The same method could be applied to names of historical and mythical figures, for instance 'Jesus' (Je z Us) which in Protong means ‘Jest z śmiertelnie uśpionej’, which translates as ‘he comes from the dead submerged homeland’. By the way, the same applied to 'Zeus'.
Other volumes of this monumental work were devoted to such topics as the marks (tattoos) on the faces of tribes, which according to Szukalski were a relic of the Flood, and archaic images of women (three volumes). The most preposterous deliberations pertain to the genesis of the direction of the eagle head in Poland's and other countries' national emblems (hint: it depends on the direction of the deluge's waves).
The research also brought him to another controversial theory, namely that all Germans were nothing but... Germanised Poles.
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During his research Szukalski also came to quite shocking anthropological conclusions. He believed that the whole history of mankind is marked by incessant strife between two very different races: that of the good, sensitive and intelligent mankind and that of the evil, witless apes, the latter being responsible for all destruction.
Contrary to the evolutionary theory proposed by Charles Darwin, Szukalski believed that the two races could and did interbreed – which happened primarily through rape. The terrifying offspring of this inter-racial violence was called Jetisyny, that is the sons of Yeti (Yes, Yeti, known also as the Big Foot, the Abominable Snow Man or Sasquatsch were just different names for representatives of the ape race).
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The Yetinsyns were distinguished through their bodily features, like cone-shaped heads and having almost no neck. Szukalski believed he could identify the Yetinsyns among famous figures, known from history. Among the more significant representatives revealed by Szukalski as ‘Sons of Yeti’ were: Vladimir Lenin, Mikhail Bakunin, Pyotr Kropotkin, Niccolò Machiavelli, Winston Churchill, Farouk I of Egypt, Arthur Schopenhauer, Nikita Khrushchev and Fidel Castro.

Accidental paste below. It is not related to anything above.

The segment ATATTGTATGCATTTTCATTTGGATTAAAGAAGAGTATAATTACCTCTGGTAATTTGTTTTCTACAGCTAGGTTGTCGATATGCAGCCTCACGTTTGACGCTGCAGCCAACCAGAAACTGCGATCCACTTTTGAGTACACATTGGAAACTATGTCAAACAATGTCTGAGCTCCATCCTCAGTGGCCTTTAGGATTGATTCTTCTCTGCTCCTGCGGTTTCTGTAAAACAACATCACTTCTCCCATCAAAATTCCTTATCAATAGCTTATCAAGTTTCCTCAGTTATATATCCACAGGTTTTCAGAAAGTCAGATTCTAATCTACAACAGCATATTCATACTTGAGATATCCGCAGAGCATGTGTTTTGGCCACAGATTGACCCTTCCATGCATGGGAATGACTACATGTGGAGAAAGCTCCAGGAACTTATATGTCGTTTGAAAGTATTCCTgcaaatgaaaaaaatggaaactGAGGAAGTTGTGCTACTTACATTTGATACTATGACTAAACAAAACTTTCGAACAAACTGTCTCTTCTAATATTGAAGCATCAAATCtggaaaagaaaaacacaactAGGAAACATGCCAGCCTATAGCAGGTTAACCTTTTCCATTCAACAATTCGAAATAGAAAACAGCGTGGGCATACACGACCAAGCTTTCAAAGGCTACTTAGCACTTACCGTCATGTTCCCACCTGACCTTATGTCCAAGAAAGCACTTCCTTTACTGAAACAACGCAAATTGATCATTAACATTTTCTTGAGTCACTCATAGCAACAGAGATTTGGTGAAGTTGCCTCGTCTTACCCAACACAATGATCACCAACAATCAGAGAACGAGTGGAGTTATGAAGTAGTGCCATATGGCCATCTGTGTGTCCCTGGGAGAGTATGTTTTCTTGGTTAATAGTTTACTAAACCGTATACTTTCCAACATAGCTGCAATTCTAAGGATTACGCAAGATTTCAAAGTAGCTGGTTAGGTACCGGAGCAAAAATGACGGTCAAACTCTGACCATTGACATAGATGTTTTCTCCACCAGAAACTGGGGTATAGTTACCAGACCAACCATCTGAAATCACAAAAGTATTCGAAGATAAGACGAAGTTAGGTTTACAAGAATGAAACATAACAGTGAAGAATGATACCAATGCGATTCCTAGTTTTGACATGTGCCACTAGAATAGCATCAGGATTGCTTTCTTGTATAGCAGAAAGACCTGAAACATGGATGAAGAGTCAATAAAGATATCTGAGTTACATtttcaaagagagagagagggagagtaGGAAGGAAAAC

The ‘Sons of Yeti’ were also responsible for introducing various '-isms', like fascism and communism, which for Szukalski were responsible for all the evil in the world.
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During these years, Szukalski found little time to sculpt – though he did continue to design large and largely unrealistic monuments, like an enormous one called The Rooster of Gaul which was intended as the American nation's reciprocation for The Statue of Liberty.
While the scope and preposterous nature of his last major project may suggest that Szukalski was in some distorted state of mind (some of his colleagues and collaborators had suspected him of paranoia as early as the 1930s), this is not corroborated by those who knew him during this time. As Jim Woodring put it:
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He harboured sentiments that seem fascist and racist, and which were based upon his most patently absurd theories. He was almost certainly wrong about a lot of things; but as anyone who spent any time with him can tell you, he wasn't crazy.
In 1983, Szukalski became acquainted with George DiCaprio, father of Leonardo, and immediately became a close friend of the family. The young Leonardo supposedly spent some time in his youth with the old man whom he would later refer to as ‘his Polish grandfather’. His friendship with the DiCaprios would last until the artist's death in 1987. In 2000, the famous actor helped to finance a retrospective exhibition of his art entitled Struggle at the Laguna Art Museum in 2000 and remained an admirer of Szukalski's art. In 2018, even DiCaprio produced a documentary released on the streaming service Netflix about the artist's life called Struggle: The Life and Work of Szukalski, bringing his Polish grandfather's strange ideas and impressive artwork to a larger global audience.
Sources: Lechosław Lameński, Stach z Warty Szukalski i Szczep Rogate Serce, Lublin 2008; written by Mikołaj Gliński, 16 May 2016; additions by AZ, Dec 2018